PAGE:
Syria in 2030 will look a lot like 2010 but with one major difference — Opposition in exile

By 2030, exiled Syrians being educated in Western schools and universities could prove to be a very different proposition.
Sunday 05/01/2020
German Chancellor Angela Merkel talks with Syrian refugee children at a preschool, during a visit to a refugee camp on the Turkish-Syrian border in Gaziantep. (AFP)
German Chancellor Angela Merkel talks with Syrian refugee children at a preschool, during a visit to a refugee camp on the Turkish-Syrian border in Gaziantep. (AFP)

For Syria, the coming decade will likely bring many of the same challenges and difficulties it faced in the years leading up to the 2011 uprising.

Throughout much of the 2000s, Syria was isolated from the international community for refusing to support the 2003 occupation of Iraq and for its close ties with Iran. The years ahead are shaping up to look remarkably similar.

The local economy will likely see slight improvements as businesses and governments in the Middle East slowly trickle back into the Syrian market. Access to bank loans and credit will, by 2025, once again become the norm for many Syrians. However, Syria in the 2020s could basically be a repeat of the 2000s.

There may, however, be one key development outside Syria’s borders that could have major repercussions for the country’s direction — the formation of a robust, influential and highly motivated political opposition-in-exile.

There are approximately 6.7 million Syrian refugees around the world. More than 1 million are in countries such as Canada, Germany, Sweden and the United States, where human rights and democratic governance are inviolable pillars of everyday life.

For many young Syrians in those countries, it won’t be long before they question why they’ve been denied the right to set foot in their homeland. Some will turn their attention to efforts to oust the Assad regime and establish a democratic state in its place.

If a single reason explains why the Syrian revolution failed and Syrian President Bashar Assad remains in power it is because the political opposition tragically failed to coalesce around a united front.

By March 2013, more than 20 major governments recognised the now-failed Syrian National Coalition as the legitimate government of Syria. The coalition had political clout in and enjoyed military backing from many countries in the Gulf and the West. Meanwhile, around the world, Syrian expats took to the streets to show support for the revolution and its democratic cause.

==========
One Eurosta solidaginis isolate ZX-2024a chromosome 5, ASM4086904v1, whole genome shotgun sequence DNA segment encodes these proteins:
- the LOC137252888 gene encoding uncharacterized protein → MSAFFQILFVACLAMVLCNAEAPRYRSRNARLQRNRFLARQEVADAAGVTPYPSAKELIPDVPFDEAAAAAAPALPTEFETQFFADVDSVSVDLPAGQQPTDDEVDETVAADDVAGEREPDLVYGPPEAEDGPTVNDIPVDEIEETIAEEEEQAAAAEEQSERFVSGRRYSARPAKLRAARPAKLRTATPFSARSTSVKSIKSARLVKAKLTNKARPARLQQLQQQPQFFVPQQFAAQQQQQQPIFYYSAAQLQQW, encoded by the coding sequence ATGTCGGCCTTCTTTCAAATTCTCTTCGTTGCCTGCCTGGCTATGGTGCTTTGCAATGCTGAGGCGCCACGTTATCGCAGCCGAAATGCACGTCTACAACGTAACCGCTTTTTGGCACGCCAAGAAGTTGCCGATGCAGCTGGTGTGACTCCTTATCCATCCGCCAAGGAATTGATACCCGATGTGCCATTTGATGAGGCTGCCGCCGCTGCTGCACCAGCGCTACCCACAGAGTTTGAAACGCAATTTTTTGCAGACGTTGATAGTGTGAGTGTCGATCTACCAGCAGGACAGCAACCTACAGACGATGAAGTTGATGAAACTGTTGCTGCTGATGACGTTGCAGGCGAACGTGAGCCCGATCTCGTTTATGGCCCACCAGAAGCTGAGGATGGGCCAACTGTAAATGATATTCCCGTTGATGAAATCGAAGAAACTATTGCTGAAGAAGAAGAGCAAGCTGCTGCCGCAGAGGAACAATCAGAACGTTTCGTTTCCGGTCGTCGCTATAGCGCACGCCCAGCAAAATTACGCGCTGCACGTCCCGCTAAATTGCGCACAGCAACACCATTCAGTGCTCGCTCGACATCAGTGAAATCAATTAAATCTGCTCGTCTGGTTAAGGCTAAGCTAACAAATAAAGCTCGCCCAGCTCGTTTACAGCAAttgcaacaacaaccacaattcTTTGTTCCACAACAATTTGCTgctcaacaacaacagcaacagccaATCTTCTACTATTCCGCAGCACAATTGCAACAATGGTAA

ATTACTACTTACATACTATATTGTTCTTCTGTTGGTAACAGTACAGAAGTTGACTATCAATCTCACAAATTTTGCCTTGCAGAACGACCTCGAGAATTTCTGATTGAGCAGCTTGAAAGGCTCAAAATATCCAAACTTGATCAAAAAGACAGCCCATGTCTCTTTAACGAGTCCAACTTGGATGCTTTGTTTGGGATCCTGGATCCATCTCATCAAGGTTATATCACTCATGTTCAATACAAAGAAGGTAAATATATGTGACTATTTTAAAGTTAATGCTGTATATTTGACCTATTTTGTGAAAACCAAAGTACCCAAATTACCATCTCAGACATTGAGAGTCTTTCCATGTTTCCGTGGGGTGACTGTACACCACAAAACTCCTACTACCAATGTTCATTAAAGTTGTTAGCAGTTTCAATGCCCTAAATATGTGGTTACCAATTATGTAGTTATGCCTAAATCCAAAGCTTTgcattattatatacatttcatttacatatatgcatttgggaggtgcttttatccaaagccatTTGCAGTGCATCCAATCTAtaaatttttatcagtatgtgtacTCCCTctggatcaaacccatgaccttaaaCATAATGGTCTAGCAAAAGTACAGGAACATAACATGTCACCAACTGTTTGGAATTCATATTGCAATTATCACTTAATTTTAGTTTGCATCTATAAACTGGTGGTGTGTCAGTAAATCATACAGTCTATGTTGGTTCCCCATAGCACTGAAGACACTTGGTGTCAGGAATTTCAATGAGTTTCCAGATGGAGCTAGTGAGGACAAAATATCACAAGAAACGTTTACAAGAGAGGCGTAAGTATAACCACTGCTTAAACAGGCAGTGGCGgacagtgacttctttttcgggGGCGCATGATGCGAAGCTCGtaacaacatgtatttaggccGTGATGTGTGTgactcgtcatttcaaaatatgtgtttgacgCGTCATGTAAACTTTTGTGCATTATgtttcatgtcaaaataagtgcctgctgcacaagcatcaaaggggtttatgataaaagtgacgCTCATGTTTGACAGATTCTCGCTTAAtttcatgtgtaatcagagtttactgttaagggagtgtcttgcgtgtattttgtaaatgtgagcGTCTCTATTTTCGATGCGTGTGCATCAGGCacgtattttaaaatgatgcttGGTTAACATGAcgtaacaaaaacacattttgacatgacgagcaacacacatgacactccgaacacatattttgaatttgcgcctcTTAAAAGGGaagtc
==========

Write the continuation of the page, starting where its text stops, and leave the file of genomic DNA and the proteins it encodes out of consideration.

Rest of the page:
However, internal squabbling, huge injections of outside money and competing egos killed the political opposition. At the same time, Syrian expats marching in London, Washington and Detroit in 2011 and 2012 had little real experience in the political field or in corridors of power. Most were medical doctors, academics or leading members of the clergy, leaders within their own local Syrian expat communities but with little to no experience in the fine arts of international lobbying, diplomacy or message shaping.

By 2030, however, exiled Syrians being educated in Western schools and universities could prove to be a very different proposition. They will be deeply affected by the vast destruction and loss wrought by the war on their parents’ generation. Some will seek to create a collaborative, highly motivated and disciplined opposition in Europe and North America.

Raised in Canada, Germany and Sweden, where democratic civil society groups are a central fabric of the social contract, they will seek to undermine and sow discord in the Assad regime using methods that could prove far more successful than those used by the protesters and revolutionaries of 2011.

They will create and fund media organisations to influence the thinking of Syrians both overseas and living under the Assad regime. They will pressure governments around the world — and especially in the Gulf — to decrease or cut ties with the Assad regime because they will have built up the nous and experience to offer a better alternative, whatever that may be.

Even for Syrian expats not directly involved in efforts to upend the Assad regime, the large presence of anti-Assad Syrians in countries such as Canada, Germany and the Netherlands will make them an important voting bloc. Politicians in those countries will be forced to cede to their demands if they want their votes.

Already, regime victims who escaped Syria during the uprising are excelling in places such as Toronto, Canada. There, Syrians graduating with degrees from top universities are stating in public their goal to bring down the Assad regime.

To be sure, governments — and oppositions-in-exile — have poor records of success around the world and not all exiles will be bothered to involve themselves in creating a democratic future for Syria.

However, well-organised opposition groups and leaders have had success in shaping and galvanising global opinion against anti-democratic governments. For example, in 1986, exiled Benazir Bhutto returned to Pakistan and became prime minister twice before her assassination in 2007.

The Tibetan government-in-exile remains a powerful lobbying force in the West where it has high-profile celebrity support while drawing millions of fundraising dollars to its cause. Israel’s lobby in the United States is famous for wielding huge influence in Middle Eastern affairs.

Syria’s Western-based pro-democracy movement could, one day, achieve something similar. That means that, for Assad, though, the war has ended and many more challenges lie down the road.